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Macro-eco policies to keep China's economy going
By Liu Shanshan (
Updated: 2008-11-07 17:04

To invigorate the fizzling economy, the Chinese government is preparing for a "big bang" policy package including injecting more capital into the construction of railways, ports and energy resources and increasing the sales of treasury bonds on long-term infrastructure projects.

The large economic stimulus package will be released after the decision is made at the annual Central Economic Working Conference slated for late November in Beijing, as some officials related to the situation told the Hong Kong-based Wen Wei Po newspaper on Wednesday.

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The report mentioned members at the conference will work out how to stimulate domestic consumption and maintain economic growth, and also outline the country's economic policies next year, facing the impending worldwide financial crisis.

With the global financial crisis rippling through the United States and Europe, China's once supercharged economic growth has slowed sharply, dropping from 12.6 percent in the second quarter of 2007 to about 9 percent in the third quarter of this year, according to national statistics.

Falling exports and unstable consumer prices have created big macro-economic challenges for the central government to counter-attack an economic slump, according to the National Development and Reform Commission (NDRC), which has been closely monitoring economic trends.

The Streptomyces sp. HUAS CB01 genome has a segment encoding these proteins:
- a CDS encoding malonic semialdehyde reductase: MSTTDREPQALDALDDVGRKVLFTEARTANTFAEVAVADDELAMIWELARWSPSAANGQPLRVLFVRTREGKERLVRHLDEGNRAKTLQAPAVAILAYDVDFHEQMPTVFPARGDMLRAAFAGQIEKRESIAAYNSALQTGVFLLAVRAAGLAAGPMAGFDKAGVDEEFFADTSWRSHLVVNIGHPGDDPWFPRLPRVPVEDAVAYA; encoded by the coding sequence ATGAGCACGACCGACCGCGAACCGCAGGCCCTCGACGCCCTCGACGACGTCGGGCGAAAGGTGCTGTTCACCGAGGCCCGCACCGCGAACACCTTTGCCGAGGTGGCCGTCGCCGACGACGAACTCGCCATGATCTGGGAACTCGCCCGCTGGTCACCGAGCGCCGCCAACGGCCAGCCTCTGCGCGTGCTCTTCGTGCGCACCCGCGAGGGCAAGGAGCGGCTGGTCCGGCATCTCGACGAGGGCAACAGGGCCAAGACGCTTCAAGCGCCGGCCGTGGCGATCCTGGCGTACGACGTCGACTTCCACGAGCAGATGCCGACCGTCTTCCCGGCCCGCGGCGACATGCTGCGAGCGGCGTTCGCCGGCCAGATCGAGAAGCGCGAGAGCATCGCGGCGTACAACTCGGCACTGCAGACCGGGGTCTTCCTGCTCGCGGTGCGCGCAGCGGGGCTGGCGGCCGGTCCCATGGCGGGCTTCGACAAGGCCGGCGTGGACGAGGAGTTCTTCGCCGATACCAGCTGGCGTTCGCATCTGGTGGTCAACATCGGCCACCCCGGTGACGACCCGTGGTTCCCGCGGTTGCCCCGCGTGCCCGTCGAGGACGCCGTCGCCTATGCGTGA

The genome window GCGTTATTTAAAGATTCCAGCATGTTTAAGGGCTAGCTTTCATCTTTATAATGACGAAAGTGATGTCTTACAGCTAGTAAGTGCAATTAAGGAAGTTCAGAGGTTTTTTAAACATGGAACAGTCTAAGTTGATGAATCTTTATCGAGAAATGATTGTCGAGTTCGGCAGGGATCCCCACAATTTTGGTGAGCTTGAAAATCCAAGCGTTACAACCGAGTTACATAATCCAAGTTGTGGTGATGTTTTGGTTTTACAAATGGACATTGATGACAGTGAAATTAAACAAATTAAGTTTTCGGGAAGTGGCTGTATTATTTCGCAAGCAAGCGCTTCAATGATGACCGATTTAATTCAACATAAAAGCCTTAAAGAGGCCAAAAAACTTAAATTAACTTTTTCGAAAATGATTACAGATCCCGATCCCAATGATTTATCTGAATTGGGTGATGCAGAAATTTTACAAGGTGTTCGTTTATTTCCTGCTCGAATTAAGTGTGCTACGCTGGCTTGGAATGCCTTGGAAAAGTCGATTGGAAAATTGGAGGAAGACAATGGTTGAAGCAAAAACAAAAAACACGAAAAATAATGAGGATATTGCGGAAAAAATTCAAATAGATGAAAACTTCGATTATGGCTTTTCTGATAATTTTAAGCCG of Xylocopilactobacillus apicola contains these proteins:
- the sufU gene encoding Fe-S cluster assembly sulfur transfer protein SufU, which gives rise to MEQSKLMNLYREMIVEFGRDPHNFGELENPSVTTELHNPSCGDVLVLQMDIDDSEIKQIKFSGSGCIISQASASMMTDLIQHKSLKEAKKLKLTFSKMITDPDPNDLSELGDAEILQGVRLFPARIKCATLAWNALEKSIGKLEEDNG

Some Beijing analysts forecast the economic conference will announce some easing monetary policies and upgrading industry sector standards. Relevant departments, including the NDRC, the central bank, the Finance Ministry and the Commerce Ministry, may also map out plans on taxes, credit and foreign trade.

"Aside from active fiscal policies, the government should cut taxes to lower enterprises' costs and alleviate people's financial burdens, encouraging investment and consumption, the two main engines of the country's economic growth," said economic experts in reaction to a report by the State Information Center, a NDRC research institution.

They also suggested a reasonable allocation of the present market resources in order to promote the upgrade of China's economic structure.

"Under the present economic situation, massive investment in infrastructure construction can stimulate the declining domestic demand and stabilize investment," said Zhang Xiaojing, Dean of the Macro-economic Research Department from Institute of Economics at the Chinese Academy of Social Sciences.